My dad's name is Frank. I wonder from whom/where his name came? One such theory comes from the Merovingian dynasty where "Frankish" kings ruled a frequently fluctuating area in parts of present-day France and Germany from the 5th to the 8th century AD. They were sometimes called the "long-haired kings" by contemporaries, for their leaders' … Continue reading Historically and Genetically Speaking, I Guess I’m Naturally Frank
Month: October 2014
More Than a Few Names or Mere Numbers
As an addendum to this week's post What's In a Name?, I revised my Surname Report in Family Tree Maker™. This report shows that our family's tree (including my spouse's family) has 10,772 persons in it. Of those persons (living and dead), 52 percent of them are male; making my database's percentage of males three percentage points higher than the … Continue reading More Than a Few Names or Mere Numbers
Really–Just How Important is Your Given Name?
In Act II, Scene II of Shakespeare's 1597 play, Romeo and Juliet, Juliet says in reference to Romeo's surname, Montague, that they should ignore his surname which is meaningless to them so they could be together. Map: Six Decades of the Most Popular Names for Girls, State-by-State I love infographics (graphic visual representations of information, data, or knowledge intended … Continue reading Really–Just How Important is Your Given Name?
We Just Didn’t Make This Stuff Up…Or, Did We?
Facebook Post on Origins of Expressions This morning my daughter shared a September 3, 2014, Facebook post created by Dan Steele (Dan Balam) of Norfolk, Virginia. His post was an easy and fun read that got me to questioning whether the origins of the terms and phrases actually had been proven true or were myths … Continue reading We Just Didn’t Make This Stuff Up…Or, Did We?
Genetically Speaking, Could We Be Cousins?
Hard to believe, but we just might be near or distant cousins or cousins once or more removed. When I started my genealogy research about 35 years ago we may never have been able to answer my question about being cousins with any certainty in a single lifetime. However, 11 years after my initial genealogical research, the … Continue reading Genetically Speaking, Could We Be Cousins?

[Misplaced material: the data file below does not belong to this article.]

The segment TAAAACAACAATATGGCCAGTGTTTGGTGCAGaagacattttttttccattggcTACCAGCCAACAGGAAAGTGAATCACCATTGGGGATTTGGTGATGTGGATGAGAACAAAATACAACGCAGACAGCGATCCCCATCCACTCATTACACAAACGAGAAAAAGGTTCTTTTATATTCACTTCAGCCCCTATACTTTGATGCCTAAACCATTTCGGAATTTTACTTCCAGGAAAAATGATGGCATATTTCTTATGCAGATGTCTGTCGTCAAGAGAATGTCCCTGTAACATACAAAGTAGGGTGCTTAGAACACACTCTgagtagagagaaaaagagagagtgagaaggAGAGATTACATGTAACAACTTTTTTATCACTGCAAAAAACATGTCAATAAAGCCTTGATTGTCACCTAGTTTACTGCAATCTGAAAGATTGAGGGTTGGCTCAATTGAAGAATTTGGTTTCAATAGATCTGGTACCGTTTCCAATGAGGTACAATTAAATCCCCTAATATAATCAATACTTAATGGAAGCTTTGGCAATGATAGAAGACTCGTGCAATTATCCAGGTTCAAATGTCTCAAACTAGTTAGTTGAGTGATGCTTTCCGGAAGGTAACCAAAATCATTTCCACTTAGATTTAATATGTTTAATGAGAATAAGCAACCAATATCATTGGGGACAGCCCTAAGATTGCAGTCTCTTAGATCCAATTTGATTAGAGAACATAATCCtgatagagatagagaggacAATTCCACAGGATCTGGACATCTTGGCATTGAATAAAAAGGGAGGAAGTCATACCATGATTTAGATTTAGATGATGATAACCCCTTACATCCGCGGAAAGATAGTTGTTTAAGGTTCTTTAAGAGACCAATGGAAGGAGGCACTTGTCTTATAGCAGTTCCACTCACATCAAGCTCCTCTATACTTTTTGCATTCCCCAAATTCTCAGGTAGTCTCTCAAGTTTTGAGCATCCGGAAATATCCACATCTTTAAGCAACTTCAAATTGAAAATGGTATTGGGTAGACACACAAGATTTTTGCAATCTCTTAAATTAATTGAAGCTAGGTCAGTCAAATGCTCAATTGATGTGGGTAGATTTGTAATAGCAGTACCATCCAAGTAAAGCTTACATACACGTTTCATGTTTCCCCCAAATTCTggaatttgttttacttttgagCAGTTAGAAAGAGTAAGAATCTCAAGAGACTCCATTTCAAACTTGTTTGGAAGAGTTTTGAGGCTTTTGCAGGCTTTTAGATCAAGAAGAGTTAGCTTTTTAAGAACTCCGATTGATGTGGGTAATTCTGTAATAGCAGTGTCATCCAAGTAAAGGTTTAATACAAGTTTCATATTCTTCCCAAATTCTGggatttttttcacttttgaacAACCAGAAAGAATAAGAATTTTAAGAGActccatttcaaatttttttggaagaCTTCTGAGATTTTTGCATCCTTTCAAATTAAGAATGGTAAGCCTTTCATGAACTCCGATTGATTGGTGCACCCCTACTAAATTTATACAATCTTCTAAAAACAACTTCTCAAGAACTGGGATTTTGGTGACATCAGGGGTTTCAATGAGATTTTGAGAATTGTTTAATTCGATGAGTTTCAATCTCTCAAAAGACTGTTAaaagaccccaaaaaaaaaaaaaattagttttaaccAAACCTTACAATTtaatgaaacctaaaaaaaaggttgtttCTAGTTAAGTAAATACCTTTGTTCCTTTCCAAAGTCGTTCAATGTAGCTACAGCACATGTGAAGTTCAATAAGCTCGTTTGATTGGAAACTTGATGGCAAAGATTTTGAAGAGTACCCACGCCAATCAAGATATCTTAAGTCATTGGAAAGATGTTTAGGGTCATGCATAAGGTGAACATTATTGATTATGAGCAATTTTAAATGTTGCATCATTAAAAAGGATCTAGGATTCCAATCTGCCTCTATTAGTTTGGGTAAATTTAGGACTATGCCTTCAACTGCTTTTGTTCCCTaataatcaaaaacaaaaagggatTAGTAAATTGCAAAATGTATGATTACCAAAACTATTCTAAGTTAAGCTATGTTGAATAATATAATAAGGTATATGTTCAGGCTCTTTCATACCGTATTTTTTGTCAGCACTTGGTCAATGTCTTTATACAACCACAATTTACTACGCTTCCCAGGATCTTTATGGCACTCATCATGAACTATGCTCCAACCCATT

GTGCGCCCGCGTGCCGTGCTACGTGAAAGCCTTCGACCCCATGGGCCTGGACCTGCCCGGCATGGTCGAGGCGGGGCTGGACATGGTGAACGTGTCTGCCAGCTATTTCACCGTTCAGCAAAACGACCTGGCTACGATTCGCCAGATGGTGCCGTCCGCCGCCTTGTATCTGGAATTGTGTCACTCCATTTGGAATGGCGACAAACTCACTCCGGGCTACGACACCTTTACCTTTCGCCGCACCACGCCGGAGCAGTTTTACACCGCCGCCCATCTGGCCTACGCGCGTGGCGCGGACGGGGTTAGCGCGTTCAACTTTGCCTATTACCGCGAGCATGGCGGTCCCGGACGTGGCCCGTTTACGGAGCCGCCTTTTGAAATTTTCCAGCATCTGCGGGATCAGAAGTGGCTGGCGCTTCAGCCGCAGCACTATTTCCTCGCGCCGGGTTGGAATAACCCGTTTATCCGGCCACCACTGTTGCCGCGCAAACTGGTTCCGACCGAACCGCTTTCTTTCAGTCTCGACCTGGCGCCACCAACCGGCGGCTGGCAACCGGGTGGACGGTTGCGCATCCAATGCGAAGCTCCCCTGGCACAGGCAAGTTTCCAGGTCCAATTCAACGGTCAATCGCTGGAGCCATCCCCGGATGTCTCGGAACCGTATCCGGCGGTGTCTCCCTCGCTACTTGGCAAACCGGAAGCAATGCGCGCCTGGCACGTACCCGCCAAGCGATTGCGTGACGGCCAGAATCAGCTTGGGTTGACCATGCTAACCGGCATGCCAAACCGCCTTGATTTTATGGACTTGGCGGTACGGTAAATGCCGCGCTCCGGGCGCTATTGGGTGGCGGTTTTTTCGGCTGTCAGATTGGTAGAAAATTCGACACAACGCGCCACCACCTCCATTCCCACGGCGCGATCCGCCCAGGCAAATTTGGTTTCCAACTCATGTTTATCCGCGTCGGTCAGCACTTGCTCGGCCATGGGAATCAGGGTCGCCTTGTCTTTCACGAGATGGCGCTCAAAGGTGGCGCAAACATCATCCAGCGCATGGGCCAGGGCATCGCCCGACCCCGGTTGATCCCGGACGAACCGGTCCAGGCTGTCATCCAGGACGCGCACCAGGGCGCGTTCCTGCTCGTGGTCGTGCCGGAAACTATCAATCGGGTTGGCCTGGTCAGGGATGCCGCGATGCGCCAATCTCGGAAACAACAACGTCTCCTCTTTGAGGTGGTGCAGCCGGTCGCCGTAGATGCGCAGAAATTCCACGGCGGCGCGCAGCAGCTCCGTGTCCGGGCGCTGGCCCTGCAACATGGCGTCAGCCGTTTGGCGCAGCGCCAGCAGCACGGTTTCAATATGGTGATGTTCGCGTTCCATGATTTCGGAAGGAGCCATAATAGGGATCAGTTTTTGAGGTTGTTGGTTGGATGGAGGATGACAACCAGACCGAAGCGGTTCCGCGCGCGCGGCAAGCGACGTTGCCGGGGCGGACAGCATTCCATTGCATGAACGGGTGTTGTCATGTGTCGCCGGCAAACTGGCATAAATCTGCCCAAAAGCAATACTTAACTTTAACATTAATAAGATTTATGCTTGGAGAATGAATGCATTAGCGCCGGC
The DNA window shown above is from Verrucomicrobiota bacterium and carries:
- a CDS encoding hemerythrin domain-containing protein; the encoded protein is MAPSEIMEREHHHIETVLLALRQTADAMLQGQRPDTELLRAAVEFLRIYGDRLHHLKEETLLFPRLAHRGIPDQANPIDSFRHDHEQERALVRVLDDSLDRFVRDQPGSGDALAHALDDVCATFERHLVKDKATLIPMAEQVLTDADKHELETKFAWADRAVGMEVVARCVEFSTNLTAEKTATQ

French Soldier’s Room Remains Unchanged 96 Years After His Death in World War I
The story below touched my heart so much that I felt compelled to share it with my readers. I can only imagine with great trepidation enduring the loss of a son and honoring him beyond my time on this planet... THIS IS A REBLOG FROM THE GUARDIAN NEWSPAPER: Parents kept room as it was the day he … Continue reading French Soldier’s Room Remains Unchanged 96 Years After His Death in World War I
The History and Demise of Cursive Writing
Massachusetts is one of several states that wants to keep penmanship lessons in the curriculum. Do you think we should keep cursive writing alive?
Our Unbounded Heritage: 12th Century & Beyond
Cursive, the Secret Language of Adults
Cursive Handwriting – A Centuries-Old Art1
“For centuries, cursive handwriting has been an art. To a growing number of young people, it is a mystery. The sinuous letters of the cursive alphabet, swirled on countless love letters, credit card slips and banners above elementary school chalk boards are going the way of the quill and inkwell. With computer keyboards and smartphones increasingly occupying young fingers, the gradual death of the fancier ABC’s is revealing some unforeseen challenges.”
Sandy Schefkind, a pediatric occupational therapist in Bethesda, Md., and pediatric coordinator for the American Occupational Therapy Association, said that learning cursive helped students hone their fine motor skills.
“It’s the dexterity, the fluidity, the right amount of pressure to put with pen and pencil on paper,” Ms. Schefkind said, adding that for some students cursive is easier to learn than printing.”
HISTORY OF THE…
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